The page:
I’m of at least two and maybe even more minds when it comes to how the news of celebrity deaths unfolds on Facebook.
On the plus side it does provide a place to collectively mourn and find comfort from others when famed entertainers and cultural figures pass away. It also enables Facebookers to share what they liked or admired about that person and their lives and and work, and post about the impact the deceased had on their lives.
On the other hand, it also too often feels like a Greek chorus of wailing Sicilian widows. Deaths also prompt one of the things I like least about Facebook: what I call me too-ism, where people have to weigh in whether they have anything worth posting or not (a subject I may address in a future column).
I even have one entertainment journalist friend who too often laments not meeting or interviewing the late person. It kind of irks me as it feels as if he is making it about him rather than them. But I also must simply say, well hey, it’s his way of dealing with it.
Behind it all is how our American culture deals with death. Not that I’m any expert on the best ways to do so. Unique among most people I know, I had very few people close to me pass away until I was into my forties. Since then it’s been like an ever-increasing onslaught. That’s a sad fact of aging.
At the end of last year, Facebook was rife with posts bemoaning how cruel a year 2016 was in terms of celebrity deaths. This sense of distress may also have been fueled by the presidential election and a feeling that America as at least some of us know it and quite possibly democracy in our nation was dying. The double whammy of Carrie Fisher and her mother Debbie Reynolds dying one after the other in the span of a day at the end of the year added to the feeling. People were posting how it was the worst year ever.
Science and culture blogger Greg Laden compared the amount of celebrity deaths (using TV Guide as his resource) over the last seven years and found that 2016 had the lowest amount of those years; 2013 had by far the most. So it was, he posits, a matter of perception.
It was a year that for those in my boomer generation and at least the one that followed had such significant passings as, in popular music, David Bowie and Glenn Frey of The Eagles at the start of 2016 and Leonard Cohen and George Michael at the end, to name some major artists though hardly all. Major cultural figures from our youth such as Muhammad Ali and John Glenn also died. And many of my male peers (and likely a few women) had big crushes on Patty Duke and Fisher’s Star Wars character Princess Leia.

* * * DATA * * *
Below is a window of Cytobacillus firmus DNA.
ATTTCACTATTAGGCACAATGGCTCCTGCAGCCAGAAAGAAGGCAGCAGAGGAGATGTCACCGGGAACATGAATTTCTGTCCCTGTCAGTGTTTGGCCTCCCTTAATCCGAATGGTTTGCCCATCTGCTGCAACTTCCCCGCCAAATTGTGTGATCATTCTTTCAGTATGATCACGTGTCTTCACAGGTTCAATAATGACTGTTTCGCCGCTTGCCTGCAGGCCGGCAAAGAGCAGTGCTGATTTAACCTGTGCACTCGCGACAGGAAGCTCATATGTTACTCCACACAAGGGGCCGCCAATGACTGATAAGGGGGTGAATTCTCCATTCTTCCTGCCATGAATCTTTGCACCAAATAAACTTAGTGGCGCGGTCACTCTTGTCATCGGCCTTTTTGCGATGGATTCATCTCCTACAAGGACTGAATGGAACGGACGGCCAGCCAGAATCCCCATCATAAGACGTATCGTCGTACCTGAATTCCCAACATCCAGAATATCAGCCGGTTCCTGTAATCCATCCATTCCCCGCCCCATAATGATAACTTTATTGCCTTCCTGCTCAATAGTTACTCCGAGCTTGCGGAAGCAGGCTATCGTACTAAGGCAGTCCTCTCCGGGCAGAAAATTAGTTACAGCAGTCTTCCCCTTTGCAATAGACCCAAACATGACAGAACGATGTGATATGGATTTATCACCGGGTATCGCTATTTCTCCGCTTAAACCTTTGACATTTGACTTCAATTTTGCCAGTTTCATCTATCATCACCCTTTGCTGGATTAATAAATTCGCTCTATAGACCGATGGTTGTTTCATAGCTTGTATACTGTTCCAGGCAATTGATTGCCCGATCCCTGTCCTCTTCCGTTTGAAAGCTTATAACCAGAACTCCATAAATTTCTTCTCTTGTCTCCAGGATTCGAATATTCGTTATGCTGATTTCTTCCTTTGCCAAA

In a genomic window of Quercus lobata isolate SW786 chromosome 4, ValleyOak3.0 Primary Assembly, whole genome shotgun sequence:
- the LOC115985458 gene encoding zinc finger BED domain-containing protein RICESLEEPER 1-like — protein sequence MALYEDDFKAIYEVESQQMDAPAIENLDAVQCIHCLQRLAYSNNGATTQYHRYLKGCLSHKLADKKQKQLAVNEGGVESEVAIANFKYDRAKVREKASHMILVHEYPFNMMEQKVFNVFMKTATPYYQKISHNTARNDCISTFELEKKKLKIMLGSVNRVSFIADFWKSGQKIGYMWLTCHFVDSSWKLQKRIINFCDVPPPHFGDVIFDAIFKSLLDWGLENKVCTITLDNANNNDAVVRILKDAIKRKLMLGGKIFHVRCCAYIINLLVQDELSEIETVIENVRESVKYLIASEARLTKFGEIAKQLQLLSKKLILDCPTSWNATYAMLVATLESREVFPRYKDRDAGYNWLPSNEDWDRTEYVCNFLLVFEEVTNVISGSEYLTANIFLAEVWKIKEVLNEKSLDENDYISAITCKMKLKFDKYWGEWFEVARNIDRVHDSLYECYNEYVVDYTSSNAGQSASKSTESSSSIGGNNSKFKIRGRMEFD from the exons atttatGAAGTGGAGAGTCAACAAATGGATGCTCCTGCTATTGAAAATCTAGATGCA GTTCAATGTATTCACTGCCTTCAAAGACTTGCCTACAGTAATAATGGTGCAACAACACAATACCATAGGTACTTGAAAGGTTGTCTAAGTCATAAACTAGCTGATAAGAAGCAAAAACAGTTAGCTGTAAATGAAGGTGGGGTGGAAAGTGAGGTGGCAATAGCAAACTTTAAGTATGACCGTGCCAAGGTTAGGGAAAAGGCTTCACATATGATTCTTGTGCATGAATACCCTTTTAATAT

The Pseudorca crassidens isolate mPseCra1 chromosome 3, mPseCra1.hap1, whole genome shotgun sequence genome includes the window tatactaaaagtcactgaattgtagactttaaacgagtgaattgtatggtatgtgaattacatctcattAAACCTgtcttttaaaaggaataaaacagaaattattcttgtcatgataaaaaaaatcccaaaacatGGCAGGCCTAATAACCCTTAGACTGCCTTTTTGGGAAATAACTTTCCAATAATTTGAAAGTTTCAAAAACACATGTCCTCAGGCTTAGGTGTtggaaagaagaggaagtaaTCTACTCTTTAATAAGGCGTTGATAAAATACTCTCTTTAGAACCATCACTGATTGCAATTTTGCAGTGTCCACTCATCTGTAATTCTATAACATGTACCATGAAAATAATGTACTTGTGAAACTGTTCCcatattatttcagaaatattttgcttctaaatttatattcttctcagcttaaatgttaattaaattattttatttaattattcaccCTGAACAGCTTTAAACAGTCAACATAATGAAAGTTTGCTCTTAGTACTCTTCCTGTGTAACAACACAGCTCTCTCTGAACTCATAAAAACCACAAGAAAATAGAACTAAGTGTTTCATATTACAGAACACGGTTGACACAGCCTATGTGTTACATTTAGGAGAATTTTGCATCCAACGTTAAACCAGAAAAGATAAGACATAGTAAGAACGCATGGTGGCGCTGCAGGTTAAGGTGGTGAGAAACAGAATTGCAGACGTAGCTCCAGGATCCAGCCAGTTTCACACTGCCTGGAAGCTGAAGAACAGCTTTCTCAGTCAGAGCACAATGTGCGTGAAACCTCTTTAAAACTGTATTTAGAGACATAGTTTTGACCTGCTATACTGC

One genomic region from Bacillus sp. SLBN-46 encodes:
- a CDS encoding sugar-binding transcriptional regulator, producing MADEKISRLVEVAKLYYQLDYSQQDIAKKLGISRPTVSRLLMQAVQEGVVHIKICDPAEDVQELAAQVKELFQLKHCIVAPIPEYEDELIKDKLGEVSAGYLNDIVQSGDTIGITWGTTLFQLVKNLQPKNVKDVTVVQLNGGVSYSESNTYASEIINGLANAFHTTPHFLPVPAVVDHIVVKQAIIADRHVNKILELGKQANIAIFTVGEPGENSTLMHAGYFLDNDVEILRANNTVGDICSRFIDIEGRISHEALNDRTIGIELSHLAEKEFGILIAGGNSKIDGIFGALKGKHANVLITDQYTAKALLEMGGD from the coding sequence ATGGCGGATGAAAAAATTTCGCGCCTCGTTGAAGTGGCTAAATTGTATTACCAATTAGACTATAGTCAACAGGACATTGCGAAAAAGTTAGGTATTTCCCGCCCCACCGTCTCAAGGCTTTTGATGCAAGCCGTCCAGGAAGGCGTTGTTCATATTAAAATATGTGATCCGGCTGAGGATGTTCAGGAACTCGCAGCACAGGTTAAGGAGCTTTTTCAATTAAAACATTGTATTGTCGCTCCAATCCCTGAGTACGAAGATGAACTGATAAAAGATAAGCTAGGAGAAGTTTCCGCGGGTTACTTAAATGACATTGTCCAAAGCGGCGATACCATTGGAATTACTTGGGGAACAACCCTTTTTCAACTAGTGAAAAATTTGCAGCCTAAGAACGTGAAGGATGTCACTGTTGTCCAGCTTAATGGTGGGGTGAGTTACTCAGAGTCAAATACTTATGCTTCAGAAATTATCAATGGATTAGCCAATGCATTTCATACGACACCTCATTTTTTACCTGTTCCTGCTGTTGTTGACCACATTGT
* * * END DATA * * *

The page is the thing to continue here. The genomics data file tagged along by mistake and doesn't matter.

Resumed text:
It feels like the world we have known is slipping away, and ever more rapidly. This also must remind may, consciously or unconsciously, of our own mortality.
Scientific evidence that higher fellow mammals like elephants grieve underscores how primal the emotion is to us. I find myself in many ways rapidly going to the fifth stage of acceptance in the Kübler-Ross process of grieving here at age 63. I don’t know if that’s the healthiest approach or not, but I believe it’s positive.
On the other hand, it’s been about a dozen years since my father died and I continue to process that.
Whatever the case, the passing of celebrities that have had an impact on our lives and world will only increase. And Facebook – the prime source of entertainment of many of us – for better or worse is where we witness, experience and work out the current American way of death.
I’m the sort who sometimes goes back to movies, TV shows and books for a second or even further pass, and have musical albums circle back around in my life. Here’s a few of those.
TV Series: MI-5 – I’ve written here many times about how much I like this BBC spy series. As I now watch at all again thanks to smart TV, what strikes me the most is how it grew more sharp and sophisticated over its 10 seasons.
Album: Kind of Blue by Miles Davis – Everyone should hear and really ought to own this jazz milestone. In spinning it yet again lately I find myself awed by its resonant and beautiful melodicism, one of many aspects of it that just seems to grow more profound over time.
Book: Rascal by Sterling North – I adored this book when I read it as a child when it came out in 1963 for its story about a boy raising a baby raccoon. Its subtitle “A Memoir of a Better Era” grew as a focus in rereading it as an older adult.
Rob Patterson is a music and entertainment writer in Austin, Texas. Email email@example.com.
From The Progressive Populist, May 1, 2017
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